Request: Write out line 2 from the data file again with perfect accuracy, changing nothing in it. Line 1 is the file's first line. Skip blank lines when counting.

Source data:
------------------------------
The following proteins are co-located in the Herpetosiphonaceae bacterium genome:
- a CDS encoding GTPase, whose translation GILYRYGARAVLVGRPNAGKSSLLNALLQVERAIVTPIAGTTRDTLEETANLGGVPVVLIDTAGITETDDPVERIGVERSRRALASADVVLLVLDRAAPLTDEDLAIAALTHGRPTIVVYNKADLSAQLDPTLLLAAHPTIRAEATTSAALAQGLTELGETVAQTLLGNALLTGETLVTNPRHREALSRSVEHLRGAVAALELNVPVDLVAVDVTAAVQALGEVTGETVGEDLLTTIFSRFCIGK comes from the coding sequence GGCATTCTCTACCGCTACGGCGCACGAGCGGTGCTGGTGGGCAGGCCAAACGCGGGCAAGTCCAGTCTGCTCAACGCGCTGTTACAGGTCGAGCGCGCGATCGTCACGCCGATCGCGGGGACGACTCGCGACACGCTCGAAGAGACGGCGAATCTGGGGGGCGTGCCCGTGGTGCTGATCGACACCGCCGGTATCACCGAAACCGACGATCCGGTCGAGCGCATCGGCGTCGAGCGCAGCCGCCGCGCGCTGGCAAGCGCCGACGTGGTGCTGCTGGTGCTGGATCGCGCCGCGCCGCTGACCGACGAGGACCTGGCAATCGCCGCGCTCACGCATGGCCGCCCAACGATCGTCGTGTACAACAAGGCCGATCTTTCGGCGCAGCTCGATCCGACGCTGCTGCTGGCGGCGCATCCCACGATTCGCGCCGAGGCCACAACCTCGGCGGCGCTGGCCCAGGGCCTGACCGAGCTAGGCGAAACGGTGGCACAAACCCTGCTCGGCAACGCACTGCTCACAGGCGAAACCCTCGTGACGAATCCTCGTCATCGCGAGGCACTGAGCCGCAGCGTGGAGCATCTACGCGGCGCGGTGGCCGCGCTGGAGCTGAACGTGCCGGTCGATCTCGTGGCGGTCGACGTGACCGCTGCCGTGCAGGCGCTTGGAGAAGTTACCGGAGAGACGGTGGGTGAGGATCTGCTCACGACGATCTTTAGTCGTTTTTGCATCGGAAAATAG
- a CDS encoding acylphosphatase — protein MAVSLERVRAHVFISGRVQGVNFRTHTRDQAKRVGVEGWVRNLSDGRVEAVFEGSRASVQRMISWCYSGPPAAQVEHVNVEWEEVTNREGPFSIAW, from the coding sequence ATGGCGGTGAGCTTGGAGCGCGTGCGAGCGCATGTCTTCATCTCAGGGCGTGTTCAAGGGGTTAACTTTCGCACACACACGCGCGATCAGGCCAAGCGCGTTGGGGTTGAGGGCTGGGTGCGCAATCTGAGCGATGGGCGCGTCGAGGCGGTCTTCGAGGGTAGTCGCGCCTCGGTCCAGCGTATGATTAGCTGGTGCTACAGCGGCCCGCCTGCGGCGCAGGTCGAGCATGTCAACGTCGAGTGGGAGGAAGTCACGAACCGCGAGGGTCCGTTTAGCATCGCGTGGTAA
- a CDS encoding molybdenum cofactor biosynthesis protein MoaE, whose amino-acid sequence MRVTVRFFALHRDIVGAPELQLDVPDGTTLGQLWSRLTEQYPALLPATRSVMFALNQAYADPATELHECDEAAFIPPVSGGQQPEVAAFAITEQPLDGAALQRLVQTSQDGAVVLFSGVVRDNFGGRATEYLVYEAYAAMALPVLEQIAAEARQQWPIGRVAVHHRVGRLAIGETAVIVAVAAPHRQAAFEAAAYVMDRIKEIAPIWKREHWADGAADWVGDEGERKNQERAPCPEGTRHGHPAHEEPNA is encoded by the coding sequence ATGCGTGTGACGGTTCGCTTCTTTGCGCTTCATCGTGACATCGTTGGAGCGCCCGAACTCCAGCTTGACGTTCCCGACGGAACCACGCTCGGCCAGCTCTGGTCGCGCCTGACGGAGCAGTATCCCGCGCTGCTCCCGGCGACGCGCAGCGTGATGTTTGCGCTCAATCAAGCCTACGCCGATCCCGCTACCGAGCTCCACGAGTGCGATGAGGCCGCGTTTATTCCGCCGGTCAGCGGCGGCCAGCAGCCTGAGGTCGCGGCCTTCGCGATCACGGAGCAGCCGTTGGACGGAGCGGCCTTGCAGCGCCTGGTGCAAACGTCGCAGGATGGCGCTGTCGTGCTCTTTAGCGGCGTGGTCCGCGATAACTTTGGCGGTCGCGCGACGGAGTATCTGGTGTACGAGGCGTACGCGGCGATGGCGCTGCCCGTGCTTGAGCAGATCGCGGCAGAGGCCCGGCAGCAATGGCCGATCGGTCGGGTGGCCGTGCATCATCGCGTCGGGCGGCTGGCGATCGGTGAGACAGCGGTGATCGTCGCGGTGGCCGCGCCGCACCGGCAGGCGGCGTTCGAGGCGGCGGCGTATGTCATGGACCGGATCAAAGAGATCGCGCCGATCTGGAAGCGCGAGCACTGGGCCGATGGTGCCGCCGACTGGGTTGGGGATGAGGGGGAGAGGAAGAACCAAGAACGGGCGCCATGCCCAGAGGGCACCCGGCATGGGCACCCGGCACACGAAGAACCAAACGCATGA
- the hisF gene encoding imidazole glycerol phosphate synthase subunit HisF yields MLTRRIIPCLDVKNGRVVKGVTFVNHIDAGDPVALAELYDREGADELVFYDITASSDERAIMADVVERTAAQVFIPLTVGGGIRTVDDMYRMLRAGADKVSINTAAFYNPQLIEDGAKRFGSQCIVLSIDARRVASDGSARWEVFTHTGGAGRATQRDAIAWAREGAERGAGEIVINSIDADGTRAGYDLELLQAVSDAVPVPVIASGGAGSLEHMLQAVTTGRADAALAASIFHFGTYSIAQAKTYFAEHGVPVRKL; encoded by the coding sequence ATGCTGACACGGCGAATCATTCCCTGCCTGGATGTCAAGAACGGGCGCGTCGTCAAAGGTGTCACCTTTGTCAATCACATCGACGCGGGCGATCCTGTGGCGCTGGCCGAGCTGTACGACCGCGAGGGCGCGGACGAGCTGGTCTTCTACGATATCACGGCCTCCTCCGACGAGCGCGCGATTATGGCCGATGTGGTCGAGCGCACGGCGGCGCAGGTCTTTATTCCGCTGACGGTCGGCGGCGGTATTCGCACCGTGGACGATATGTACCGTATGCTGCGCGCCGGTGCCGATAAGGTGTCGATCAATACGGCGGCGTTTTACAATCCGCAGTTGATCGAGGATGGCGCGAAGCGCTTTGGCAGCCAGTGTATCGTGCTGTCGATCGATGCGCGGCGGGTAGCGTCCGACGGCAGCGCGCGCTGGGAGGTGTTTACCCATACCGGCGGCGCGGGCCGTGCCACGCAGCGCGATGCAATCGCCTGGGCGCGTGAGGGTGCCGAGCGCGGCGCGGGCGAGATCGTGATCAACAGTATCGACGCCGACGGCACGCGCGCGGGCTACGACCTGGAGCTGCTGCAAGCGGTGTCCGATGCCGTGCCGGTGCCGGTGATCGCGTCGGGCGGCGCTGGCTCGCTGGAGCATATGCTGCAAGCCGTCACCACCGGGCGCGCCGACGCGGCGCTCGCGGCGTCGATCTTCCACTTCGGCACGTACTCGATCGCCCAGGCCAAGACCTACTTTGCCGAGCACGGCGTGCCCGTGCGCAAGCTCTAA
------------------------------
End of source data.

- a CDS encoding GTPase, whose translation GILYRYGARAVLVGRPNAGKSSLLNALLQVERAIVTPIAGTTRDTLEETANLGGVPVVLIDTAGITETDDPVERIGVERSRRALASADVVLLVLDRAAPLTDEDLAIAALTHGRPTIVVYNKADLSAQLDPTLLLAAHPTIRAEATTSAALAQGLTELGETVAQTLLGNALLTGETLVTNPRHREALSRSVEHLRGAVAALELNVPVDLVAVDVTAAVQALGEVTGETVGEDLLTTIFSRFCIGK comes from the coding sequence GGCATTCTCTACCGCTACGGCGCACGAGCGGTGCTGGTGGGCAGGCCAAACGCGGGCAAGTCCAGTCTGCTCAACGCGCTGTTACAGGTCGAGCGCGCGATCGTCACGCCGATCGCGGGGACGACTCGCGACACGCTCGAAGAGACGGCGAATCTGGGGGGCGTGCCCGTGGTGCTGATCGACACCGCCGGTATCACCGAAACCGACGATCCGGTCGAGCGCATCGGCGTCGAGCGCAGCCGCCGCGCGCTGGCAAGCGCCGACGTGGTGCTGCTGGTGCTGGATCGCGCCGCGCCGCTGACCGACGAGGACCTGGCAATCGCCGCGCTCACGCATGGCCGCCCAACGATCGTCGTGTACAACAAGGCCGATCTTTCGGCGCAGCTCGATCCGACGCTGCTGCTGGCGGCGCATCCCACGATTCGCGCCGAGGCCACAACCTCGGCGGCGCTGGCCCAGGGCCTGACCGAGCTAGGCGAAACGGTGGCACAAACCCTGCTCGGCAACGCACTGCTCACAGGCGAAACCCTCGTGACGAATCCTCGTCATCGCGAGGCACTGAGCCGCAGCGTGGAGCATCTACGCGGCGCGGTGGCCGCGCTGGAGCTGAACGTGCCGGTCGATCTCGTGGCGGTCGACGTGACCGCTGCCGTGCAGGCGCTTGGAGAAGTTACCGGAGAGACGGTGGGTGAGGATCTGCTCACGACGATCTTTAGTCGTTTTTGCATCGGAAAATAG